Ryan: So it’s just like straight south of Lehigh University.

Roberta: Oh, yeah. Okay,

Ryan: Cool. All right.

Roberta: Center Valley, Shakespeare. Yeah. And then there’s Shakespeare in the Park, right? At Clark Park. 

Ryan: Clark Park, yeah. 

Roberta: Clark Park in the summer. Clark Park. I don’t know what, when that is, but

Ryan: They do do that in the summer.

Roberta: Yeah. Well, Ryan, we should wrap it up. The elephant in the room is the Supreme Court and what happened yesterday, which has reverberated throughout our land with yays and nays, fearmongering and all kinds of pushback. And I want to say we’re feeling it. People we’re with you here. Thinking the thought that this was not a good thing for our democracy for many reasons but that we can’t lose hope. There’s nothing gained by losing hope. Of course, the corollary to that is. You’ve gotta take action. We don’t know what kind of action. We’re not here to promote any particular action right now, but we just want to share our solidarity with you in your thoughts about what went on yesterday and say, we’re here with you. We’re here with you. So let’s organize, let’s do whatever it takes.

Ryan: Make art about it.

Roberta: Make art about it. Ryan, brilliant idea.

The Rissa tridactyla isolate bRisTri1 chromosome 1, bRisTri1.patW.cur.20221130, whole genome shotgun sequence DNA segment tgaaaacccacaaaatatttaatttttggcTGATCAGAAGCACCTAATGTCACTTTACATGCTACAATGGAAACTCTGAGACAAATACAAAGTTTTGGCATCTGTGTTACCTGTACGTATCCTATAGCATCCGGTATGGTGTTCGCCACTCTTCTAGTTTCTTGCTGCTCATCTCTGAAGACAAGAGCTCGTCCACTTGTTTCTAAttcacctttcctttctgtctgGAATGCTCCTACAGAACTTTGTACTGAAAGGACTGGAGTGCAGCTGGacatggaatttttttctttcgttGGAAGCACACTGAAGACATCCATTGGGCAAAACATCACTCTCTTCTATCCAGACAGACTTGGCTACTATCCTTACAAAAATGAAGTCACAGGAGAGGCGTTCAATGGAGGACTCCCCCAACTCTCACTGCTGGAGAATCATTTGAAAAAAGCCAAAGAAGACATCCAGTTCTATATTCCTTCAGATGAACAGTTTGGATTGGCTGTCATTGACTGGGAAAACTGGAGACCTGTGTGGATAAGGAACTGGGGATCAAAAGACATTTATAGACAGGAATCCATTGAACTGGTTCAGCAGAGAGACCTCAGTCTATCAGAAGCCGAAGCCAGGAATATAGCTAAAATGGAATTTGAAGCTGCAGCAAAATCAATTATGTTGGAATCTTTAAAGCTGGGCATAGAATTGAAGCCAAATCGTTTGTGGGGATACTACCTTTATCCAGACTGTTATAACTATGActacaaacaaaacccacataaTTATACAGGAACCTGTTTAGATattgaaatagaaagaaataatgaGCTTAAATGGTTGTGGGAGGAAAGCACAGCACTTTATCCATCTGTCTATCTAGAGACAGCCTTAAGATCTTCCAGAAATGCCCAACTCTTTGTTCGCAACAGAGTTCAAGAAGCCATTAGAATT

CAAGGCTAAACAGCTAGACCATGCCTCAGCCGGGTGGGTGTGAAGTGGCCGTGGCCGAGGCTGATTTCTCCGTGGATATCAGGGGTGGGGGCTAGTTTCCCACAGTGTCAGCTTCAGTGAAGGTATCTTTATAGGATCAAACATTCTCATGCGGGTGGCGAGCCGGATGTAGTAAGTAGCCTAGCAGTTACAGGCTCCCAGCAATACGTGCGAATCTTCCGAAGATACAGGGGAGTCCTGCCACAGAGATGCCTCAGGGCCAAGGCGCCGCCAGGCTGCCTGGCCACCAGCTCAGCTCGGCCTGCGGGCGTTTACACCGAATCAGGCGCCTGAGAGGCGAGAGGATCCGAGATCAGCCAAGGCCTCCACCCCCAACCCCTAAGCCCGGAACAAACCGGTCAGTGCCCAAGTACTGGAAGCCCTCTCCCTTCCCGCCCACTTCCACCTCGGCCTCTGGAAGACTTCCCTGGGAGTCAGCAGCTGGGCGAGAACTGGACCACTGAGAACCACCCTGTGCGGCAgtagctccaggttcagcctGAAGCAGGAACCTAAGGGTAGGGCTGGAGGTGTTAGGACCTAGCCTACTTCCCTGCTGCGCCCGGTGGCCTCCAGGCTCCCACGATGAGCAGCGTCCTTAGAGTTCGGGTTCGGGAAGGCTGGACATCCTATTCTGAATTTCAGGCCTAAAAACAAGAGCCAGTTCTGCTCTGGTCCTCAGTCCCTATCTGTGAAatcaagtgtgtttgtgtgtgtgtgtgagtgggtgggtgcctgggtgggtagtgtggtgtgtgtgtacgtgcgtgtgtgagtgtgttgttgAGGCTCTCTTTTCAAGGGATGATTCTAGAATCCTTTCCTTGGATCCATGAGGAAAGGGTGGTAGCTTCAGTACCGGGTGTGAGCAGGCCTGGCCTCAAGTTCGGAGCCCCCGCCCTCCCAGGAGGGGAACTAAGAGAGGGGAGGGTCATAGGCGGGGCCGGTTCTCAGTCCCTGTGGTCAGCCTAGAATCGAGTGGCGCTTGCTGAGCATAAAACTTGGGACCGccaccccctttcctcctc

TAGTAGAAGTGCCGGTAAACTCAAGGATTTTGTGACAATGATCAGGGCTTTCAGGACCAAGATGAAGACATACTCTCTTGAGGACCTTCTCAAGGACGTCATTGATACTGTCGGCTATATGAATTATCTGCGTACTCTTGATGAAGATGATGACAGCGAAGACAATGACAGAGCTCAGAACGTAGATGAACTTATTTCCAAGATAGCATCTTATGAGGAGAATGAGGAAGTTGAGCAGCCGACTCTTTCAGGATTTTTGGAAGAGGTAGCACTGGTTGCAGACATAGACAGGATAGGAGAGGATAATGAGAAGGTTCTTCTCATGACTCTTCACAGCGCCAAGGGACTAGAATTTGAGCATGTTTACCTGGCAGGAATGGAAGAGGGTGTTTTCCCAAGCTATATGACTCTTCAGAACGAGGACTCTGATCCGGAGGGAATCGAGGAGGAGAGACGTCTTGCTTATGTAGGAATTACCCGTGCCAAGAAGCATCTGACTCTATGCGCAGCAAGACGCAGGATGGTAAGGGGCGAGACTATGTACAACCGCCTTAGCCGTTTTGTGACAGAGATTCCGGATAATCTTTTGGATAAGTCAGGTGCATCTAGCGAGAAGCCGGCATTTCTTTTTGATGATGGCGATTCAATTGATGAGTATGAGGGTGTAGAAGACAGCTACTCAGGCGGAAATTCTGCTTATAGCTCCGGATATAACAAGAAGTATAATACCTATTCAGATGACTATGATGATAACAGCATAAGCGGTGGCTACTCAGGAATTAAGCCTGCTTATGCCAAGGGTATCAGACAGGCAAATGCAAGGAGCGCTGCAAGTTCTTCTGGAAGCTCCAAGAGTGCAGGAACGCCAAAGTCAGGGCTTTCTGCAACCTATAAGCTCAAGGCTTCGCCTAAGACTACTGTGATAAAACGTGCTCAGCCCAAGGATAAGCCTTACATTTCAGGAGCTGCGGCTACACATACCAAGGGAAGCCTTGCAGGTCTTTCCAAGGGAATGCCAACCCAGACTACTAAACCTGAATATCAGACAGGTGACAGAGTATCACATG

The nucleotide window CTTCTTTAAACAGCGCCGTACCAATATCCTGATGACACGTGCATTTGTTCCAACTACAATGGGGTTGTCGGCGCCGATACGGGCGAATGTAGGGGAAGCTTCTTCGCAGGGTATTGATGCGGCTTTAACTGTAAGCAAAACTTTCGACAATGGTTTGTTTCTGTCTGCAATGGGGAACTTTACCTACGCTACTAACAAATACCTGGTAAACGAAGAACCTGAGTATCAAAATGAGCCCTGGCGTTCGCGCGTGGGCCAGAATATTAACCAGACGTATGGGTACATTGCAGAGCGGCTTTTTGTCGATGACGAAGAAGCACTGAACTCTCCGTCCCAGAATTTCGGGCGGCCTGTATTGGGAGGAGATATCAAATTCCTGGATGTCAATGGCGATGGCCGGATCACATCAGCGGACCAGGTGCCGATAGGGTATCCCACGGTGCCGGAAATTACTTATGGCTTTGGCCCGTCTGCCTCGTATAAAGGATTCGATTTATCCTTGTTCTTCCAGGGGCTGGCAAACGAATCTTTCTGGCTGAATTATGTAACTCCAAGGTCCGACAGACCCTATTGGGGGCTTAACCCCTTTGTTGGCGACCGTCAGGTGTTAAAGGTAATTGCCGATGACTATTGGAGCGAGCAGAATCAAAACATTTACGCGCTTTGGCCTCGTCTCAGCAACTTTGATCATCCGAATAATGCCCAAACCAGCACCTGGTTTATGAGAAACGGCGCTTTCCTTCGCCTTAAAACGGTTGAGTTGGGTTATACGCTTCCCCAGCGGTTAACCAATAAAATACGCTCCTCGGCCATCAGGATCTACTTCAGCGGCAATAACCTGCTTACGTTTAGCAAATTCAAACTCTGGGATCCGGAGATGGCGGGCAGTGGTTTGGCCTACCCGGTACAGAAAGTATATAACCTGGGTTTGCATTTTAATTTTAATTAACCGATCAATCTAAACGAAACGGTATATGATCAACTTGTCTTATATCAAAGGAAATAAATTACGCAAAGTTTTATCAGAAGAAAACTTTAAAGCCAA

Ryan: Welcome to Artblog, everybody. We talk about art, so make some art. How do you feel about the Supreme Court? Let ’em know. Make some art.

Roberta: Yes, indeed. Yeah, indeed. And send it to them.

Ryan: Well, let us see it first. So,

Roberta: all right.

Ryan: Yeah,

Roberta: Not much else we can say about that, but we just wanted to say we’re here with you so we, we know it. We are concerned deeply. 

Ryan: Indeed, we are.

Roberta: Well, that’s it for me

Ryan: and this is it for me. This has been Artblog Radio’s Midweek News. And I’m Ryan.

Roberta: And I’m Roberta.

Ryan: Thanks. See you next time.

Roberta: Bye. Bye.

Meet Our Hosts

Roberta Fallon makes art, writes about art and thinks about art probably too much. She enjoy’s making podcasts and sharing art news. She’s the co-founder of Artblog with Libby Rosof and now is Artblog’s Executive Director and Chief Editor.
Ryan deRoche - Managing Editor - Artblog
Ryan deRoche is the Managing Editor. He continues his work with youth theater with and as a cycling coach at Kensington High School working for Bicycle Coalition of Greater Philadelphia’s Youth Cycling program.